Styling the Skip Navigation element
By default, the Skip Navigation element inherits the color setting from Global Design > Global Colors > Spot colors > Primary Spot color 3.
You can style the Skip Navigation element through Global Design > Accessibility design > Skip navigation. From there you can modify the text, background and border styling on the element.
Enabling Focus indication
Focus indication is a colored outline that indicates which element is currently in focus on the website. This helps clearly indicate to users where on the website they currently find themselves.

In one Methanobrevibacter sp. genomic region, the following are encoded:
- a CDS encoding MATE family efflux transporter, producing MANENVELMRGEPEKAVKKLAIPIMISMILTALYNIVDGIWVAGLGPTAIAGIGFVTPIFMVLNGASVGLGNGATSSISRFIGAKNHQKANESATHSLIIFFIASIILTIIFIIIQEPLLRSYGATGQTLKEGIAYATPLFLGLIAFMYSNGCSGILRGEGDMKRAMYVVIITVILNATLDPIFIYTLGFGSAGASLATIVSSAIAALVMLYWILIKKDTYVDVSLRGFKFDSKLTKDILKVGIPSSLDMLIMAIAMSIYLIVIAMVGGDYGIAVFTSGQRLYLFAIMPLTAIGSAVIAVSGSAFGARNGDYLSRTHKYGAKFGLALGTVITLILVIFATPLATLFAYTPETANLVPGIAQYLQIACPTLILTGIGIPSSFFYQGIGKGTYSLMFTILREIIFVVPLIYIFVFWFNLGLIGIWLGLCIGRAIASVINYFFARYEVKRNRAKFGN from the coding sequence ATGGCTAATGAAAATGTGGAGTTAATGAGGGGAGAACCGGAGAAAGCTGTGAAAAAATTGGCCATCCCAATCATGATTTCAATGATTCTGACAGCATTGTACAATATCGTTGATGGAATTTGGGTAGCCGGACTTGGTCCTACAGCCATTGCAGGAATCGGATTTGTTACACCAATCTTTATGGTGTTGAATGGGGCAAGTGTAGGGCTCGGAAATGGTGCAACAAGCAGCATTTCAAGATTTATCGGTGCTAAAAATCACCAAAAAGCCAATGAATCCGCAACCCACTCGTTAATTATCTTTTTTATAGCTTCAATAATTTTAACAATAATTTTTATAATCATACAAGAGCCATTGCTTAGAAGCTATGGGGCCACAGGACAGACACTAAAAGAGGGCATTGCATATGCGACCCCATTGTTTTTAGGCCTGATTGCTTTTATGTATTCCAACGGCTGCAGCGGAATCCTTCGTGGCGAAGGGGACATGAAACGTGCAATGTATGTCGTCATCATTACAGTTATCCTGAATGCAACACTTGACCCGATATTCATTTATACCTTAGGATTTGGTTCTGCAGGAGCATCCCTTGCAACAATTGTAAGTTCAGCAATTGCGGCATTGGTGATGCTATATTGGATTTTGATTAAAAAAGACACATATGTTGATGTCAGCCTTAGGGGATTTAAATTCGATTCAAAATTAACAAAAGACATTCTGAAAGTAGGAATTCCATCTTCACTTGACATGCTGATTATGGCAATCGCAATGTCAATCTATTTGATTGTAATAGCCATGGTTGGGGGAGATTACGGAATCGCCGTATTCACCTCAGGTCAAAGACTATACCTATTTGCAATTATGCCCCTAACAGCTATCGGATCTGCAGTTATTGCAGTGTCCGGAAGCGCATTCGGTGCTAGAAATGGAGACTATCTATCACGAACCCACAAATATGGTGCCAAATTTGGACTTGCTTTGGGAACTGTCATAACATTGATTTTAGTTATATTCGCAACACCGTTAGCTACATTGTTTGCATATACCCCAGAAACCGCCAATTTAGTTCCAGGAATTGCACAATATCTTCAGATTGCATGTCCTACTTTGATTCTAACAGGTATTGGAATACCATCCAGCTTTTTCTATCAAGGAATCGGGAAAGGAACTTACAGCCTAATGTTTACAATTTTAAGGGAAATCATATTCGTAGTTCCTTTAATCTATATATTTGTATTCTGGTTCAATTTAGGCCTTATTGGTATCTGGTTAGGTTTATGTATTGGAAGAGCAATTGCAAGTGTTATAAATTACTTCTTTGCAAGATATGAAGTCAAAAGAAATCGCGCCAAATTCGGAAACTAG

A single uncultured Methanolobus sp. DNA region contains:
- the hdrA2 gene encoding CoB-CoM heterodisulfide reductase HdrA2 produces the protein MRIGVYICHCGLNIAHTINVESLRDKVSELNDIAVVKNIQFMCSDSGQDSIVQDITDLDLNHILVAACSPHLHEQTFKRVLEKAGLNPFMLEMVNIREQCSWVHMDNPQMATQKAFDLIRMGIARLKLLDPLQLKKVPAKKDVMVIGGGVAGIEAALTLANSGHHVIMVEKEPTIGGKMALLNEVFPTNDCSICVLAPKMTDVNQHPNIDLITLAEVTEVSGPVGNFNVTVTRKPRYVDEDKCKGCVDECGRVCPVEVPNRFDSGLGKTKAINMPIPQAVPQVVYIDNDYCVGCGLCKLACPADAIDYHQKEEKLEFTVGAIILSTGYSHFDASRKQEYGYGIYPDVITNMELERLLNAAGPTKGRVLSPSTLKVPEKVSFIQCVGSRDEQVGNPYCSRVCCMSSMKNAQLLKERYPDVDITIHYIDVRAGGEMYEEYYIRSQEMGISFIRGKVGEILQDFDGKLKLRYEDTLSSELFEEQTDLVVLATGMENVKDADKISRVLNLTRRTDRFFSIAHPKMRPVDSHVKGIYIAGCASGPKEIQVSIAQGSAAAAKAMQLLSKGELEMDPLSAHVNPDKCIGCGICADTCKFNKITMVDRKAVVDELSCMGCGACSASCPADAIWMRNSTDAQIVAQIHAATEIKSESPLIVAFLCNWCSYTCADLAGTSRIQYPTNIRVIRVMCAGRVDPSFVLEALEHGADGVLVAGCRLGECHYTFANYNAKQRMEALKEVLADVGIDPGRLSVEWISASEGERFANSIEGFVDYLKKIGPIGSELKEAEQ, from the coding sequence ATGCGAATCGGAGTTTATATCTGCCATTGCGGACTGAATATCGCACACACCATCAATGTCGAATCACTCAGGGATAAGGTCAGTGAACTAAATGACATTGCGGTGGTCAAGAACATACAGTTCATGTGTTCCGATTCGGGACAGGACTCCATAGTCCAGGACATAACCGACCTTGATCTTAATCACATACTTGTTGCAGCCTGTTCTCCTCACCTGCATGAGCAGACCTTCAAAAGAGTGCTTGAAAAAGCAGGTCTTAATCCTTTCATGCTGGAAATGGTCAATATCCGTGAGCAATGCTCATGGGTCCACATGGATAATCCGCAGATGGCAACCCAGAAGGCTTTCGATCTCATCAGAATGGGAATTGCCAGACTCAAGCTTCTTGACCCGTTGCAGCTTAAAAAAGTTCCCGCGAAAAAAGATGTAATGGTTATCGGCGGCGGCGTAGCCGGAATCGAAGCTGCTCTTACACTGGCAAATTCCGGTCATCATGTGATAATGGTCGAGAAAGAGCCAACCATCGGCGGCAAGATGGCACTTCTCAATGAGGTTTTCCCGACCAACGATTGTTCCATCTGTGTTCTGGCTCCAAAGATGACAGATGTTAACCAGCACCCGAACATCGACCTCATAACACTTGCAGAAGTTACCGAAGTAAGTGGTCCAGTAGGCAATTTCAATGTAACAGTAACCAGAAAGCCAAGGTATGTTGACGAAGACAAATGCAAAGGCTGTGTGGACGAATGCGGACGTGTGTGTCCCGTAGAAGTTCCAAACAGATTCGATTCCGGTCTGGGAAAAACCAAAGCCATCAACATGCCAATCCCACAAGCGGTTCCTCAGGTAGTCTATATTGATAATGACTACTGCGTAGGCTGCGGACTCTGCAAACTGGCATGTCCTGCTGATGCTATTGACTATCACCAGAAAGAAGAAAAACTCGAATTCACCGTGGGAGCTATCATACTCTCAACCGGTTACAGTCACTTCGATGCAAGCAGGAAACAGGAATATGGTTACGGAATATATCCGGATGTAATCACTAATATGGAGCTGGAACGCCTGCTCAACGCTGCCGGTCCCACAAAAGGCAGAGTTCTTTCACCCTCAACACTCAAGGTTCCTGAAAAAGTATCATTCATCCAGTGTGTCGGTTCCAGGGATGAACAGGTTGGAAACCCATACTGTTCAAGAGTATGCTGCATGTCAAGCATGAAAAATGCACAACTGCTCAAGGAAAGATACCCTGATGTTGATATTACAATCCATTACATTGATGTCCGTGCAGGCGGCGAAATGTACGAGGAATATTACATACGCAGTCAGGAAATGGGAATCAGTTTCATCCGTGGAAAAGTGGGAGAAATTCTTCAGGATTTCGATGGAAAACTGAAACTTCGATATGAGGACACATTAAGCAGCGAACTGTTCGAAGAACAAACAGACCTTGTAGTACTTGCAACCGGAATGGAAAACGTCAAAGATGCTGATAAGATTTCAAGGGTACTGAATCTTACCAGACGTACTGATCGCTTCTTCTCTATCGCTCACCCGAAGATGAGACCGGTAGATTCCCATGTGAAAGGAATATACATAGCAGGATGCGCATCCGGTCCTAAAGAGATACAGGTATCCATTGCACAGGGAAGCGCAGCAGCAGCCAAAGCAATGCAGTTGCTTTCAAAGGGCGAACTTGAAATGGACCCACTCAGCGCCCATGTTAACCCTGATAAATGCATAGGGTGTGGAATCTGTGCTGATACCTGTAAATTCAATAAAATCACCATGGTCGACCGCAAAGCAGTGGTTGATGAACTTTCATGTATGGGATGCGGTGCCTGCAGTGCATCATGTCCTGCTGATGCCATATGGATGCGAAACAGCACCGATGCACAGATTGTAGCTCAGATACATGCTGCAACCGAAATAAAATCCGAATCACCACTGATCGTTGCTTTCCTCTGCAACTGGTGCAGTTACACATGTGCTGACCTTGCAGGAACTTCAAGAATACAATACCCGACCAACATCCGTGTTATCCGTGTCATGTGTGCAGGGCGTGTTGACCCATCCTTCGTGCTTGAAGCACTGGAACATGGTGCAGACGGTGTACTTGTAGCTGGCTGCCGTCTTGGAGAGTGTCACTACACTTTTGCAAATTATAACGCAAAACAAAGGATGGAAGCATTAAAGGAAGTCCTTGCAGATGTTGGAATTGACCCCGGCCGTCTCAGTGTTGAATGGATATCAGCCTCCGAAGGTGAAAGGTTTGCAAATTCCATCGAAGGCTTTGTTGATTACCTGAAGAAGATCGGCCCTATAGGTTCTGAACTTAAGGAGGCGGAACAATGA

Focus indication shows to all visitors
Please note that if enabled, the Focus indication outline will show on the element in focus for all visitors to the website, not only those using assistive technologies.
Styling the Focus indication element
The Focus indication outline is transparent by default and can be styled in Global Design > Accessibility design > Focus indication. Here you can set a color and thickness (focus size) for the outline, as well as a border style (focus type).